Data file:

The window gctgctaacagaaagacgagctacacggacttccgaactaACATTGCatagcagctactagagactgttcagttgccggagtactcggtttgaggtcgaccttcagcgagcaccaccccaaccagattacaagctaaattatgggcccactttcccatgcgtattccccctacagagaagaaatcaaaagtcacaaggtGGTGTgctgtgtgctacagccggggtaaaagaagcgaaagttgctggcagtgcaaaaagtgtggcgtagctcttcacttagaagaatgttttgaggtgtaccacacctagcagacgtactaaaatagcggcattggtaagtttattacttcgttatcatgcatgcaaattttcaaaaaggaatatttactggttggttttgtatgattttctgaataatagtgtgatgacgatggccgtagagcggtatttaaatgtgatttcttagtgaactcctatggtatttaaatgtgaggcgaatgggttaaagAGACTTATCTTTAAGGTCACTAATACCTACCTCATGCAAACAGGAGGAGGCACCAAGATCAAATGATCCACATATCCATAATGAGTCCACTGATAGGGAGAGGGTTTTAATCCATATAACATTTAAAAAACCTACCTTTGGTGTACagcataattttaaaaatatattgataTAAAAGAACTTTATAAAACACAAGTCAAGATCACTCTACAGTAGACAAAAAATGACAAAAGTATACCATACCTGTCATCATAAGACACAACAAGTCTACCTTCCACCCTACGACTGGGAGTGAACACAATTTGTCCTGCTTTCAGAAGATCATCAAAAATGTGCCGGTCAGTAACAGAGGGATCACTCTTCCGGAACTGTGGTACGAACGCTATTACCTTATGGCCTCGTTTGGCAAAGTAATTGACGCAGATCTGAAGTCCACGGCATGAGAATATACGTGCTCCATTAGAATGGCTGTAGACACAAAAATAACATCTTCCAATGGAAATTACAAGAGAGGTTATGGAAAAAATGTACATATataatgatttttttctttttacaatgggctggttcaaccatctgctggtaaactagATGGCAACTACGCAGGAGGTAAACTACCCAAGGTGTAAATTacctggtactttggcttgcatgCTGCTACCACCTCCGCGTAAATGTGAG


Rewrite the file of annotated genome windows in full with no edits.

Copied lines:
The window gctgctaacagaaagacgagctacacggacttccgaactaACATTGCatagcagctactagagactgttcagttgccggagtactcggtttgaggtcgaccttcagcgagcaccaccccaaccagattacaagctaaattatgggcccactttcccatgcgtattccccctacagagaagaaatcaaaagtcacaaggtGGTGTgctgtgtgctacagccggggtaaaagaagcgaaagttgctggcagtgcaaaaagtgtggcgtagctcttcacttagaagaatgttttgaggtgtaccacacctagcagacgtactaaaatagcggcattggtaagtttattacttcgttatcatgcatgcaaattttcaaaaaggaatatttactggttggttttgtatgattttctgaataatagtgtgatgacgatggccgtagagcggtatttaaatgtgatttcttagtgaactcctatggtatttaaatgtgaggcgaatgggttaaagAGACTTATCTTTAAGGTCACTAATACCTACCTCATGCAAACAGGAGGAGGCACCAAGATCAAATGATCCACATATCCATAATGAGTCCACTGATAGGGAGAGGGTTTTAATCCATATAACATTTAAAAAACCTACCTTTGGTGTACagcataattttaaaaatatattgataTAAAAGAACTTTATAAAACACAAGTCAAGATCACTCTACAGTAGACAAAAAATGACAAAAGTATACCATACCTGTCATCATAAGACACAACAAGTCTACCTTCCACCCTACGACTGGGAGTGAACACAATTTGTCCTGCTTTCAGAAGATCATCAAAAATGTGCCGGTCAGTAACAGAGGGATCACTCTTCCGGAACTGTGGTACGAACGCTATTACCTTATGGCCTCGTTTGGCAAAGTAATTGACGCAGATCTGAAGTCCACGGCATGAGAATATACGTGCTCCATTAGAATGGCTGTAGACACAAAAATAACATCTTCCAATGGAAATTACAAGAGAGGTTATGGAAAAAATGTACATATataatgatttttttctttttacaatgggctggttcaaccatctgctggtaaactagATGGCAACTACGCAGGAGGTAAACTACCCAAGGTGTAAATTacctggtactttggcttgcatgCTGCTACCACCTCCGCGTAAATGTGAG